"You make baseballs? How did you get into that?"
- Nearly everyone
Hey there, I'm William. I'm a baseball nut. Here's the story of how Huntington Base Ball Co. came to be. Get comfy.
Memories and emotions work in strange ways. Looking back as an adult, I couldn’t tell you the name of almost any teacher I've ever had who didn’t teach an art class, or something hands-on. Sad but true. For me, the best times were spent learning how to make something. Anything, really.
My fondest memories, and many of my friendships, are an intermingling of art and baseball. People who have shaped my skills, on and off the field, or in the studio.
Like most kids, my first experiences with baseball were simply learning to play the game. Pretty much every day. If we didn't have a league game or practice, we played at home. Got a patch of grass? We can play on that. We improvised to play wherever we could. Home plate was a bare spot of grass, first base was the side of the house, and second base was a tree. Stealing third required careful sliding to avoid the raspberry bush. The orange sky of a summer sunset was our visual reminder that we had just enough time for one more inning before heading home to read the back of our baseball cards. Those elementary school and junior high days were pure joy.
Then, somewhere around 10th grade I began to realize that Vladimir Guerrero could have used my plateauing abilities as a batting tee (he was a low ball hitter). When the incoming fastballs made a hissing sound as they flew past me, and the curve balls were actually curving, and anything I did hit quickly turned into a defensive stat - that was about as clear a sign as I (should have) needed to hang it up. That, and being cut from my high school team. As life works, when one skill fades, another develops. For me, those skills were developing in art class, and it was pretty much all I cared about studying in high school. If it was an artistic skill, I wanted to learn it. Plain and simple. It was all creative, all the time. Except for Opening Day. I skipped school for that.
Eventually, my calling for artistic exploration led me to the Industrial Design department at Massachusetts College of Art. It was there that I took all of my interests in materials and processes from a curiosity level to a functional knowledge. The most transformative moments were when I realized I could now look at an object and immediately translate the lessons I learned into a clear vision of how it was made. That was an awakening for me. I was hooked.
Naturally, it was only a matter of time before I attempted to make a baseball. *Note - I'm using the word "attempted" very loosely. Around 1999 I read an article in Smithsonian magazine about vintage baseball being played around the country on grass fields by regular, work-a-day guys. Somehow, they were playing through the summer in wool uniforms, swinging huge bats at homemade baseballs. This was mind blowing to me. Homemade baseballs? I had to try my hand at it.
The result was bad and I moved on. For a decade.
I've often called baseball an escapist passion. But at a certain point, your interests become defining characteristics. That point was reached when I attempted to make my first baseball in 1999. Even though the result of that first ball was not something you'd expect someone to build a business around, it stuck with me. Mostly because I really wanted it to work and I failed so miserably at it.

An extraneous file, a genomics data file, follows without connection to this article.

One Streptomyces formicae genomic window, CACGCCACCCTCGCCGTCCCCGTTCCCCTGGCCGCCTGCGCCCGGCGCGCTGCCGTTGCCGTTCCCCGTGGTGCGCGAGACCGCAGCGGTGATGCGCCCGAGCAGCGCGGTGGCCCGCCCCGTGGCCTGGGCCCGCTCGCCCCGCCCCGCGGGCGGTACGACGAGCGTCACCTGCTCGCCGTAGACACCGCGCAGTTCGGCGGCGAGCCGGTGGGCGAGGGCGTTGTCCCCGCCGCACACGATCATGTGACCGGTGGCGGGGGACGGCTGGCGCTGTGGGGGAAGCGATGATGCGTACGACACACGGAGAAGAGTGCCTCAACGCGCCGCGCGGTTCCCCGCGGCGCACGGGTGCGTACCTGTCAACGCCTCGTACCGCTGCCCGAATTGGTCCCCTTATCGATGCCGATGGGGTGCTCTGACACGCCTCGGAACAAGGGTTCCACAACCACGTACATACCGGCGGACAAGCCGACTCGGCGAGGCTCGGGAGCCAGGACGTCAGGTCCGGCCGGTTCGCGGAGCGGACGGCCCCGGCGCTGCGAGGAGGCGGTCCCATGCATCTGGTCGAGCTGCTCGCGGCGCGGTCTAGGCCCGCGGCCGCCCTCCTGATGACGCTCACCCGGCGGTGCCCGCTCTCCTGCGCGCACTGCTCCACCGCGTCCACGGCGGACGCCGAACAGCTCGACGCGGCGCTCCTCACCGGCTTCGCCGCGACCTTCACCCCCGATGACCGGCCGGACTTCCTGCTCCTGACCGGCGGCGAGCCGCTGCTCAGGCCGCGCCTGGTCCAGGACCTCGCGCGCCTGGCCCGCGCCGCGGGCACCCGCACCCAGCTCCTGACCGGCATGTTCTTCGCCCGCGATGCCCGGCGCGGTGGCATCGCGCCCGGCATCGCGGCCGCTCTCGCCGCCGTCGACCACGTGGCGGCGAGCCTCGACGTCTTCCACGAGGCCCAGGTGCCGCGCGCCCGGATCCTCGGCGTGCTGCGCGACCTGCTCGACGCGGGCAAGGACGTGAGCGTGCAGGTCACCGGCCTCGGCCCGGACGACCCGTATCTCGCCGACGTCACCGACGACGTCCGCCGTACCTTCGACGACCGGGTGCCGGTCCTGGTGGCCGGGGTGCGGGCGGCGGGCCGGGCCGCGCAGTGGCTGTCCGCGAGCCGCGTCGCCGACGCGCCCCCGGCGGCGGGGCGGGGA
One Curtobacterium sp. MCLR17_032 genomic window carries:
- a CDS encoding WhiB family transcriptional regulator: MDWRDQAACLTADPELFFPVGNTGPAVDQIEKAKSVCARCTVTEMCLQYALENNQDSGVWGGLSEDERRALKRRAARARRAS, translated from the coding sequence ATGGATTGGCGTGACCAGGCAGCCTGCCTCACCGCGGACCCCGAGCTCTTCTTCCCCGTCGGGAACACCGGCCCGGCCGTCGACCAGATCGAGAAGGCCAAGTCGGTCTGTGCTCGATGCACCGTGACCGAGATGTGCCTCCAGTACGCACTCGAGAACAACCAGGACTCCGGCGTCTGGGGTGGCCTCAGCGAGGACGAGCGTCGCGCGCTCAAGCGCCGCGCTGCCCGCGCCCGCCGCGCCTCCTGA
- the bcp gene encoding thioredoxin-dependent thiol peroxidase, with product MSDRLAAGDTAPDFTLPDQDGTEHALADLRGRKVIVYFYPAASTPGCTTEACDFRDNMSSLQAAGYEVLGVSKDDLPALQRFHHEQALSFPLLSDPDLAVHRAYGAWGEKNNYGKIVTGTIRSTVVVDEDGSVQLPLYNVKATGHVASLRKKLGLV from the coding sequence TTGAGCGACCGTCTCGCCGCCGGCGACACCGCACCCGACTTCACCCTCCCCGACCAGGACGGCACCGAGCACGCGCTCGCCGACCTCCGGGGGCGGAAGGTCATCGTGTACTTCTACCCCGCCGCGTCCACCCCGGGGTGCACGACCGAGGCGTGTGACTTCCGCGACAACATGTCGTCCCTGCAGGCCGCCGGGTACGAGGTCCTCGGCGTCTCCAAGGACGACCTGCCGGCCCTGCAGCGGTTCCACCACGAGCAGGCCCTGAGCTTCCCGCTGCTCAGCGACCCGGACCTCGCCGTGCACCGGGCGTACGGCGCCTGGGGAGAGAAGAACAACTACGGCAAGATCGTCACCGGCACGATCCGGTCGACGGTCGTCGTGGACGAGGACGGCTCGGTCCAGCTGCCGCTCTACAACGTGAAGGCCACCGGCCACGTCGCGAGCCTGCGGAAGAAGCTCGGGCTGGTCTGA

Flash forward to 2009. It's been a decade. Let's try this again. And again. And again.
Eventually, I got the geometry of the cover correct. Then I got the seams and stitches to line up. Then I went absolutely crazy and spent 8 months of sleepless nights studying vintage baseballs from the 1850's to the 1920s. Whoa. This IS crazy. But it's actually coming together quite nicely. I decided at that point that this venture needed a name. There could be no more of "daddy working on his anonymous baseball project". Oddly enough, I didn't think about the name for more than a few minutes. The very first ball I made in college was on Huntington Avenue in Boston. Just down the street from where the very first World Series was played in 1903. It was a perfect blend of location, history, art, and baseball. All of which remain very meaningful to me to this day.
Thanks in large part to my friends, who not only supported this nuttiness with encouragement and commissions, but they also spread the word to their friends, who told their friends, and eventually a guy with a blog...... this "thing" went from being a curiosity, to a personal challenge, to a thriving business. All fairly quickly. What I initially thought was an interesting way to spend an afternoon in college in 1999, ended up being the first step in a decade-long personal journey of reflection on what it actually meant to "find the thing you love to do, and do it better than anyone." It just took me a lot longer than I ever thought it would.
When I formed the Huntington Base Ball Co. in 2009, my goal was not just to make baseballs, but to re-create the look and feel of a bygone era. I love the visual and tactile characteristics of the early game and the attention to detail in the items that were created for it. The rawness of the materials and the telltale signs of hand craft. Those vintage pieces that I sought out as a collector, were not only relics of baseball's past, but were also beautiful objects that were made by hand and made to last. In our shop, we continue that tradition.
Baseball meets Research meets Craftsmanship. Hello again.
Let's play some Base Ball!